Metro Council Members Kevin Kramer (District 11), Anthony Piagentini (District 19), Stuart Benson (District 20), and Robin Engel (District 22) are sponsoring a Breast Cancer & Sun Damage Screening on Monday, September 9, 2019 at the Glenridge Health Campus (6415 Calm River Way) from 8:30 a.m. to 3:30 p.m.
All screenings require an appointment, and there are some openings still remaining. Breast Cancer Screening is for women 40 years and over. There is no cost to program eligible women. Mammograms and facial sun damage screenings will be provided by UofL Hospital, the James Graham Brown Cancer Center.
Call Angela Webster at 574-3465 to schedule an appointment.
President Donald Trump visited Louisville yesterday to speak at the American Veterans 75th National Convention. At the end of his speech, the President signed a presidential memorandum that will cancel student loan debt for approximately 25,000 disabled veterans. He was joined on stage with Governor Bevin, Sergeant Katherine Castle, Sergeant Nick Stefanovic, Deputy Secretary Byrne, and Secretary of Education Betsy DeVos.
During his speech, President Trump touted the improvements that have been noticeable at the VA since he took office. The wait times have decreased by more than 33% and that patients’ trust in the VA has increased by nearly 100%. He also went on to say, “We’ve secured a record $8.6 billion for mental health services”, which includes a White House VA Hotline and same-day emergency mental care.
President Trump also talked about other improvements to veterans lives, such as finding permanent housing for over 30,000 veterans over the past two years and stating: “Veterans unemployment has reached the lowest level ever recorded.” The GI Bill has also been expanded to allow veterans to use their benefits to get a higher education at any point in their lives.
President Trump also mentioned the opioid crisis and the effect it has had on veterans over the years. Recognizing that many of the veterans affected are in pain, he wants scientists to find a pain killer than is non-addictive: “Get a pain killer that, when you break your arm and you go to the hospital, you don’t come out of the hospital addicted to opioids.”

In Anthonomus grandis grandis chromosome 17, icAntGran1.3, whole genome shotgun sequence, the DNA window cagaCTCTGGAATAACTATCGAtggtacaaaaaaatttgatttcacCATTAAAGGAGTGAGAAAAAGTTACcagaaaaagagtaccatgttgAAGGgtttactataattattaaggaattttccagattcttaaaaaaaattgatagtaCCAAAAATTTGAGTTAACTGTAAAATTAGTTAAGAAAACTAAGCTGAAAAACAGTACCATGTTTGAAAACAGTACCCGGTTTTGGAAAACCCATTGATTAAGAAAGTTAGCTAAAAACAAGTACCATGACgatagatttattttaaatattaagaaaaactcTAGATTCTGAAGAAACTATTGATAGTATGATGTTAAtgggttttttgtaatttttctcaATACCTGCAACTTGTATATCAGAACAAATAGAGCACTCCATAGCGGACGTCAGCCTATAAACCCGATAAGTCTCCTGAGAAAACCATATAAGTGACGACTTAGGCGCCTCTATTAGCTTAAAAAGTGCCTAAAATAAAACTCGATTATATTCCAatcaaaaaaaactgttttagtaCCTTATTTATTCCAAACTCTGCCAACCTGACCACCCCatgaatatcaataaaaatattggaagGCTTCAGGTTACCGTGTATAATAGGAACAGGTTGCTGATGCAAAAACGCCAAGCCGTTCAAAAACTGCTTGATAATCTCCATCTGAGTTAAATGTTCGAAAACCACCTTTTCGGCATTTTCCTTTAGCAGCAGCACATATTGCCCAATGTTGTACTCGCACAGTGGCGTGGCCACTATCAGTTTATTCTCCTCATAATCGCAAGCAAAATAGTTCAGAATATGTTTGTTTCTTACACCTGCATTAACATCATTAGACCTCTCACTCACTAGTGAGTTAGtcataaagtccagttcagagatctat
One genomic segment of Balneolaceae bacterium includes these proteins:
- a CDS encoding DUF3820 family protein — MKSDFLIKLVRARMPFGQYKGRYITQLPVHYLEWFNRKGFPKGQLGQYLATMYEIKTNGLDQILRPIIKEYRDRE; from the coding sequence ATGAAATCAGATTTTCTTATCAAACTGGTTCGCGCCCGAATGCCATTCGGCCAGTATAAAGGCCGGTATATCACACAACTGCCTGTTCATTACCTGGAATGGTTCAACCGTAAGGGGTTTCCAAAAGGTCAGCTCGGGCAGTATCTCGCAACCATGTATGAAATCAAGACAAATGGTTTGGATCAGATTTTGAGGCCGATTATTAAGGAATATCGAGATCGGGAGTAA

His entire speech can be read here.
Thousands of cyclists, paddlers and walkers will be in motion at the Mayor’s Subway Fresh Fit Hike, Bike & Paddle Monday, September 2 as it returns for a 15th consecutive Labor Day at Waterfront Park.
“One of our goals is to make Louisville a healthier city, and one way to do that is to ensure we are a more active and accessible city for people of all ages,” said Mayor Greg Fischer. “I’m excited to join thousands of residents from across Louisville for this beloved annual tradition.”
Subway Restaurants is again the title sponsor of Hike, Bike & Paddle, with presenting sponsors, Coca-Cola Bottling Company Consolidated, Norton Healthcare and Neil Huffman Subaru. Academy Sports + Outdoors is a contributing sponsor.
“Subway Restaurants is proud to again be the title sponsor of the Mayor’s SUBWAY Fresh Fit Hike, Bike & Paddle, celebrating its 15th year. The events happening today give people an opportunity to be outside in the fresh air and lead healthy, active lifestyles,” said Umang Patel, Louisville SUBWAY Board Chair.
“Coca-Cola Consolidated is passionate about serving the Louisville community,” said Brian Outland, Vice President of Retail Sales at Coke Consolidated. “That’s why it’s an honor to support wonderful events like the Hike, Bike, and Paddle, that bring so many people together in the community for family fun during the holiday weekend.”
Norton Healthcare is pleased to once again sponsor the Mayor’s Hike, Bike & Paddle. “As a nationally-recognized healthiest employer, we are committed to providing a culture of health and wellness within our organization and throughout the community,” said Russell F. Cox, president and chief executive officer, Norton Healthcare. “We encourage everyone to live a healthy, active lifestyle and to participate in this fun event.”
“Neil Huffman Subaru is proud to again be a partner with Mayor Greg Fischer and the Office of Special Events for the Memorial Day edition of the Hike, Bike and Paddle,” said Dow Huffman, Managing Partner, Neil Huffman Auto Group. “Throughout the Neil Huffman Auto Group’s 50-year history, community involvement has been one of our core values and we salute this signature healthy city initiative and applaud the thousands of members of our community who participate each year.”